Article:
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In an age when the average American switches jobs 10 to 15 times over the course of a lifetime, Director of Development Deb Nygaard has been a dedicated ACR Homes employee for longer than 30 years.

Once she was hand-picked by CEO Jim Nelson to leave her restaurant management job and join the organization, she quickly realized she was in the right place. And the intrinsic rewards of her work have kept her there through thick and thin.

“It’s knowing I’m a part of helping people live their best lives — and not just people with disabilities, but staff too,” she explains. “I see their young lives changed by this job.”

[Related blog: The story of an ACR supervisor’s long-term friendship with a resident]

Fast track, meaningful career

Nygaard thought she wanted to be a scientist when she earned a B.A. in biology and chemistry, but after college she gravitated instead into other jobs — including stints as a semi driver and manager of a Subway restaurant owned by Nelson. Fate intervened when Nelson snapped her up for a direct care provider job with ACR, which back then owned only two residences.

“I’ve always teased Jim that his super power is staff selection,” she notes. “He finds people who have the character that suits this particular industry and field, and the intelligence.”

Like many new DCPs, Nygaard initially struggled with some of the personal tasks that come with the job. “But the individual won my heart really quickly, and I just persevered,” she remembers. “At some point, you don’t even notice the difficult parts of the job. What I remember with great fondness is the relationship.”

[Learn more about ACR Homes’ mission and philosophy: Acceptance, Communication and Respect]

Another challenge she quickly overcame? Getting past sorrow for clients so she could focus on providing them the happiest, healthiest lives possible.

“There are definitely times I’m sad with the situation,” she notes. “But in rough situations we can make a difference, and that’s really, really meaningful. When a parent calls me and is contemplating placing their child, that’s a painful call to make. If they can talk to me and I’m empathetic and have time to talk it out, that makes a huge impact. Even for the people we can’t serve, I always try to help since I know other industry resources that might be appropriate.”

Nygaard became a live-in supervisor (joined by her husband) six months after joining the company; over the ensuing nine years there they had two children and enjoyed the family relationships that developed with clients. After that, she worked in the HR department upgrading data security and developing the firm’s first staff training system. In 1989, she was promoted to director of development.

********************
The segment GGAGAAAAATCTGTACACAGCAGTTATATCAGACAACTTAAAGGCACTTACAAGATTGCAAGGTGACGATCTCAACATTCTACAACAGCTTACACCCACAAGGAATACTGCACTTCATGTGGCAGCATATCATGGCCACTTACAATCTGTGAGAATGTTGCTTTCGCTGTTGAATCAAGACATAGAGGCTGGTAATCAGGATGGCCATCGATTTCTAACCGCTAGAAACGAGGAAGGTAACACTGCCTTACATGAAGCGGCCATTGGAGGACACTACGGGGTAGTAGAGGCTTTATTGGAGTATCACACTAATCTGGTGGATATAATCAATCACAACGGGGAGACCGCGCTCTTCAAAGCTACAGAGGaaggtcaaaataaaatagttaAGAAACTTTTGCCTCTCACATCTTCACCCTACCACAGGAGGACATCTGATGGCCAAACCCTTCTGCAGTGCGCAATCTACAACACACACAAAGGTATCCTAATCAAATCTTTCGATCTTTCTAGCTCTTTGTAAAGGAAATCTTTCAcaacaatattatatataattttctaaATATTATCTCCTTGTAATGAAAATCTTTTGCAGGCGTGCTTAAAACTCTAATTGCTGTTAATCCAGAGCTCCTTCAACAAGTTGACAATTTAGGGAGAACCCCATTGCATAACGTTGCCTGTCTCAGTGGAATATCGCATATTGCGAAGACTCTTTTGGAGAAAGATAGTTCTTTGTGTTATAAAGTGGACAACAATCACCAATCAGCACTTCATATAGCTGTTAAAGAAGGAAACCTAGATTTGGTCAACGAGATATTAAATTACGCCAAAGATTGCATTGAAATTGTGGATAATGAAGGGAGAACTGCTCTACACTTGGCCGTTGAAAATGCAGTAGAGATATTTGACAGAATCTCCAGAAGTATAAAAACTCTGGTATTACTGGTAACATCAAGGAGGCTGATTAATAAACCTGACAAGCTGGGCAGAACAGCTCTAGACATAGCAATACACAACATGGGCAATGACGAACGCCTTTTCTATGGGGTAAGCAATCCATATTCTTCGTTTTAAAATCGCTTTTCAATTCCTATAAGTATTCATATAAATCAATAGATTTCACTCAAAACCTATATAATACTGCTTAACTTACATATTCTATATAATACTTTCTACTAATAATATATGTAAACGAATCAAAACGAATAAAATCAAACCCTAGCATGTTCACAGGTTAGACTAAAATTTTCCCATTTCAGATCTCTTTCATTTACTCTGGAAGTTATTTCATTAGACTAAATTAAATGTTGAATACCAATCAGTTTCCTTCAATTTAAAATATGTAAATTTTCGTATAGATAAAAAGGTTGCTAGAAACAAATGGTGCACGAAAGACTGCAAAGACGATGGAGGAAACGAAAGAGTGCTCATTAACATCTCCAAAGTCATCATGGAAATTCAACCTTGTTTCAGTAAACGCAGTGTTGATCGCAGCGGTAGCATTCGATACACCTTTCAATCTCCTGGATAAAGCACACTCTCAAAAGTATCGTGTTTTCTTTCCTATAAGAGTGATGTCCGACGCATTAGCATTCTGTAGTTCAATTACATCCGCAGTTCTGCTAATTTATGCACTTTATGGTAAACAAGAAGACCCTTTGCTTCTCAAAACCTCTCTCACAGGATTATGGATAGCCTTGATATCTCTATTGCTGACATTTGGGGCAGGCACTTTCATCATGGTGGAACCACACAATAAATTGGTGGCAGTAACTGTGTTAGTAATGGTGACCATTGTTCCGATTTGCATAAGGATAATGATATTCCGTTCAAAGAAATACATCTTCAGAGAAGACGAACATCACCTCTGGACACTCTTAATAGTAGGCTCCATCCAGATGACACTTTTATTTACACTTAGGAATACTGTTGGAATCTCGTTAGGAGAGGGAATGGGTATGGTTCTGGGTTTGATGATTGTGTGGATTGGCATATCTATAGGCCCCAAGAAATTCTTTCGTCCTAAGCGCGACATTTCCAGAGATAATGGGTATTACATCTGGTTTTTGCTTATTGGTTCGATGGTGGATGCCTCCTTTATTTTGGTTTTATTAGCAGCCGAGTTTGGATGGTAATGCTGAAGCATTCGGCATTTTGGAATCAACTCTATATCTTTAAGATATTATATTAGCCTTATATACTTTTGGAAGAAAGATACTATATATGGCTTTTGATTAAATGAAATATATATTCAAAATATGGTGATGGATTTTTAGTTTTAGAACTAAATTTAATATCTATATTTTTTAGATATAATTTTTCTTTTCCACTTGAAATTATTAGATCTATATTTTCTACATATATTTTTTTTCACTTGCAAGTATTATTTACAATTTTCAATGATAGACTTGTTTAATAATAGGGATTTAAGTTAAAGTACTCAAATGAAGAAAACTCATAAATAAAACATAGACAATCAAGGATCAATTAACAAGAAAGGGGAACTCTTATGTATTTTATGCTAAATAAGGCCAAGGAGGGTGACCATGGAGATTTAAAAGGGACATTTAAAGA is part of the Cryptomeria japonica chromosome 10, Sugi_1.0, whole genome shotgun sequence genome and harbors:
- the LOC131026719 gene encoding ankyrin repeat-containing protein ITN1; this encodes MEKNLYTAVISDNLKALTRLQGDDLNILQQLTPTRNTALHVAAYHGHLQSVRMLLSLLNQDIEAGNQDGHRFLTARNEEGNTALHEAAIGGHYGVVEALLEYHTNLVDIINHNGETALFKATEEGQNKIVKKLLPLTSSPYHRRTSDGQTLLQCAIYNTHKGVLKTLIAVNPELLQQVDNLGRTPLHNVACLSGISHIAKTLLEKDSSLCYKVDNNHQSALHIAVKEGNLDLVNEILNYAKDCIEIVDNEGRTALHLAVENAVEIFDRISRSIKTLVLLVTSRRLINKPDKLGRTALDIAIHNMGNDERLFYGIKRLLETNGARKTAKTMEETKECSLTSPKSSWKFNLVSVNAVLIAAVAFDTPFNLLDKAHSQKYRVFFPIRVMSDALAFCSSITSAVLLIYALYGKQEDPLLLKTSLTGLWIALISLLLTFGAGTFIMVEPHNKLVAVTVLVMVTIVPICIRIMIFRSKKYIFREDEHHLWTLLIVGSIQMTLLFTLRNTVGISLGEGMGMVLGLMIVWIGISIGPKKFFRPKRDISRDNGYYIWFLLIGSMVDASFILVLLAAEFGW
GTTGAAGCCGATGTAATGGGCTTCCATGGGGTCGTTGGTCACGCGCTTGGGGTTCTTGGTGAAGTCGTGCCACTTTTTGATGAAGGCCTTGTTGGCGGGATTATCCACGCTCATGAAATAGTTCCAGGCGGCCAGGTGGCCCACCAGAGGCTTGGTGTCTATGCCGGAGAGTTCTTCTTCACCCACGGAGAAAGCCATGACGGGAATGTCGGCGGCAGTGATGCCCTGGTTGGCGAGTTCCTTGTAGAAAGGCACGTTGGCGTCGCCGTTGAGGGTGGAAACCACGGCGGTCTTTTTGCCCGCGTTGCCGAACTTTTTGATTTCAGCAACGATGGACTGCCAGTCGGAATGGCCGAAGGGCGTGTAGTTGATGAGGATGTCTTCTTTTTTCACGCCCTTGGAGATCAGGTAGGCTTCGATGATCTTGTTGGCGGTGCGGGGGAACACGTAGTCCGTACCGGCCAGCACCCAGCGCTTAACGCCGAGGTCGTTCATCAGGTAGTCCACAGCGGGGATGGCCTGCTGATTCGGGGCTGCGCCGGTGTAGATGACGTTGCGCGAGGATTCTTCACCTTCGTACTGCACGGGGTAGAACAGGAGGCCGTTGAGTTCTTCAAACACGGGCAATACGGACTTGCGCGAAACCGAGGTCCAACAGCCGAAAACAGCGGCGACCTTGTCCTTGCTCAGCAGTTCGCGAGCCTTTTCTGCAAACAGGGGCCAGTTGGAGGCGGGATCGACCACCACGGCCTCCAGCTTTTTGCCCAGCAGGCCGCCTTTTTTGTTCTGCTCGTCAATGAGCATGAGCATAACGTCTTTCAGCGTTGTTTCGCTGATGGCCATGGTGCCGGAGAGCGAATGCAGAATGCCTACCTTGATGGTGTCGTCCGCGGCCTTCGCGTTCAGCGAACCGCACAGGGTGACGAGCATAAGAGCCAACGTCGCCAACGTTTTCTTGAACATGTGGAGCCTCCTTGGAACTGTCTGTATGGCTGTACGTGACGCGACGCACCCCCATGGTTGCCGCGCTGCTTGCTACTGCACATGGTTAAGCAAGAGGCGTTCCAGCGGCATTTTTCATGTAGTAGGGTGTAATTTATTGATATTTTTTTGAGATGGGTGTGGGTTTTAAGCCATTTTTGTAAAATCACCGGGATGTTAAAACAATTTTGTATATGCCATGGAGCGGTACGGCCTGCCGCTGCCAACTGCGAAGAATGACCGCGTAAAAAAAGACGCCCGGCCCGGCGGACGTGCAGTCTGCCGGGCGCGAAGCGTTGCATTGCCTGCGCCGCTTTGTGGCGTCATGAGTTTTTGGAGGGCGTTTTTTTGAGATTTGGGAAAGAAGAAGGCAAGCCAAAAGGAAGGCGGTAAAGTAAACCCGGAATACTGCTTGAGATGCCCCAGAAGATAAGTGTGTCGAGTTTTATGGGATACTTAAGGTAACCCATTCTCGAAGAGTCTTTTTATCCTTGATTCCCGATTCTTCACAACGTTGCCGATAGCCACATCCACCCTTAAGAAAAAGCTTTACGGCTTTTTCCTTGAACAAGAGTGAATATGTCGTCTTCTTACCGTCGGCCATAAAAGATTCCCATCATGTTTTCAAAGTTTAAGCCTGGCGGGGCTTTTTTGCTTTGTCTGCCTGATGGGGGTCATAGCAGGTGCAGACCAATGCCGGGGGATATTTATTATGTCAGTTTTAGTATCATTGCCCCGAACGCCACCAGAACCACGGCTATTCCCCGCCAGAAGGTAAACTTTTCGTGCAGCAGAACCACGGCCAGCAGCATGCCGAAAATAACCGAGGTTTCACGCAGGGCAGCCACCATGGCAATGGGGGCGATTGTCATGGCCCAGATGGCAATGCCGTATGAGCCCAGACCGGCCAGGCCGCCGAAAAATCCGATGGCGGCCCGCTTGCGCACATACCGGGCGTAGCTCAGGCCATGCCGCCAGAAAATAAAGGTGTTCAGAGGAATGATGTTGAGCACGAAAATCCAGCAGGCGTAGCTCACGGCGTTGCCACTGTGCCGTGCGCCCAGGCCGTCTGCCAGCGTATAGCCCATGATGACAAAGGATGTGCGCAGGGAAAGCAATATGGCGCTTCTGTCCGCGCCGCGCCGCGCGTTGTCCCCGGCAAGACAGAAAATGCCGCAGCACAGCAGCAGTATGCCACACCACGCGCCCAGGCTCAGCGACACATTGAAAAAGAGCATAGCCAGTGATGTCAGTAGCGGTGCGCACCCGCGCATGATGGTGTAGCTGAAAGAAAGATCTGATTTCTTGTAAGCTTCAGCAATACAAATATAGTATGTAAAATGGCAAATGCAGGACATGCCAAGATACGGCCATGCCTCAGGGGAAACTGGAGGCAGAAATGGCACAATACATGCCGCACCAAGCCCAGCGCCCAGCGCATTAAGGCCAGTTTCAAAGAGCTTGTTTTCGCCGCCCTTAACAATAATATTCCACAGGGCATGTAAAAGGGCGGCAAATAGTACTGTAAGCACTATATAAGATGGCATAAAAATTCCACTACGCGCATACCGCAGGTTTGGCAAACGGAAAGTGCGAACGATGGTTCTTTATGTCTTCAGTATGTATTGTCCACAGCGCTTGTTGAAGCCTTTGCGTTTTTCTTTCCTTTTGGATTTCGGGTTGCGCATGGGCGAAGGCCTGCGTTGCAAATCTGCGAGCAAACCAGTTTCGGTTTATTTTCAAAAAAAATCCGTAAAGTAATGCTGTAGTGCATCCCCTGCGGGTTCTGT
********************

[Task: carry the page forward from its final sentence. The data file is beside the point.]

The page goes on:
These days, she’s the first point of contact for prospective residents and their families. Her job also involves building community relationships, promoting ACR at events and making strategic housing assignments.

[Related blog: Being a Live-In Supervisor at ACR – The Ultimate Experience for Patient Care Hours]

Big challenges, exceptional rewards

One of the frustrating parts of her job is a state moratorium setting a quota for statewide residential care homes that prevents the opening of new, higher-quality facilities to meet demand. “(That) artificially keeps poor providers afloat,” she explains. “With no other option, families often have to take an open bed that’s three hours away.”

For that reason, ACR maintains a waiting list of more than 200 potential residents at any given time, even though it’s already established a significant 58 homes in Minnesota. And Nygaard has the heart-wrenching job of figuring out who can be accepted next for openings, based on the applicants’ challenges and the existing mix of residents in each home. Telling families “not this time” can be emotionally draining because of their reactions.

“I make people cry every day of my life,” she notes. “But they’re still on my waiting list, and I try to explain that when we find the right match, it will be worth the wait. In the long run, we want to take care of their child for life.”

The most joyful part of her job? When a new resident adjusts so comfortably that his or her family members are able to take their first worry-free vacation in years. “They trust us enough to leave,” she says. “I absolutely love it.”

She’s also proud of ACR’s comprehensive training program that enables DCPs to learn valuable medical and care procedures they’d never learned as hospital CNAs. “We hire bright, young, motivated, intelligent, kind people … the bar is set high,” she notes. “And this is the most supported environment I’ve ever worked in. It’s amazing what our young people are empowered to do.”

Nygaard attributes ACR’s long-term success to the ability of founders Jim and Dorothy Nelson to adapt to new challenges through the years.

“They never roll over and say, ‘This is too hard, we don’t know what we’re going to do.’ The words ‘This is how we’ve always done it in the past’ don’t exist in their vocabulary. They’re always looking to do things differently, more relevantly, as regulations and licensing and staffing and the demographics of our target employees change.”

Despite her long and accomplished career, Nygaard says she has no plans to retire — and in fact has initiated a wager with Jim Nelson as to who will retire first.

“The gauntlet is thrown,” she laughs. “There’s no way I’m retiring before him.”

Interested in making a difference and beginning a meaningful career at ACR Homes? Contact us to learn more.